IBM onThursday is introducing a new tool to manage virtualized datacenters even if the center is running different types of virtualization software.
IBM's Virtualization Manager uses a Web-based dashboard for managing different portions of a datacenter as one whole system, the company said. Virtualization Manager will simultaneously run virtualization software from vendors such as VMware, Microsoft, XenSource as well as for IBM's System p and System i servers and storage devices.
VMware products specialize in virtualization on x86-standard servers, while Microsoft Virtual Server manages servers running the Windows operating system and XenSource virtualizes open source systems. Virtualization Manager will give people who run datacenters better control of systems from those different vendors, said Peter McCaffrey, director of virtualization strategy for IBM.
"You need to better manage the environment if you're going to get the full advantage of virtualization," McCaffrey said.
Virtualization is a method of improving the performance of datacenters by running several software applications, even based on different operating systems, on the same physical server. Because some servers deployed today operate at as little as 10 percent or 20 percent of capacity, virtualization reduces the need to buy more servers.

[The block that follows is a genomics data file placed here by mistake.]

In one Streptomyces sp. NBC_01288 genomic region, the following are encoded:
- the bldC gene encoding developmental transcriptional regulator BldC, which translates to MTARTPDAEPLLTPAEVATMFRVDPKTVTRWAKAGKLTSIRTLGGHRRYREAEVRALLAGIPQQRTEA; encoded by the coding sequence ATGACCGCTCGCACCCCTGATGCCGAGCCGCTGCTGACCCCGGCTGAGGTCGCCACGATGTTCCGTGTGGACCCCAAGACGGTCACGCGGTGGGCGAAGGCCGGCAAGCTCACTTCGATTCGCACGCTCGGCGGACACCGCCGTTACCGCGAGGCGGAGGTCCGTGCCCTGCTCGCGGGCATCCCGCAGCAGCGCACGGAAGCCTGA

Because Virtualization Manager is Web-based, the datacenter can be managed from wherever an IT manager has Web access, he said, and the easy-to-navigate user interface helps reduces operating as well as capital expenses. Virtualization Manager is a free software download for customers who already operate IBM servers on their networks, even if they also run other brands.
Such virtualization management products can help reduce one of the major cost areas for datacenters: labor, said Joe Clabby, president of Clabby Analytics, an information technology research and analysis firm.
"Management of systems is a very expensive operation," said Clabby, adding that if a simpler management system is available, enterprises can use lower skilled and lower-paid people to manage a virtualized environment. "That savings on their SGA, sales, general and administrative, expenses goes right to the bottom line."
IBM boasts advantages its product has over those from other tech companies but a VMware executive says the whole industry is moving in the direction of simplified management of virtualization technology.
"All these management vendors are looking at how virtualization is deployed in the datacenter," said Steve Harrod, vice president of technology deployment at VMware, adding that, over time, "you will get basic management capability in a standard form."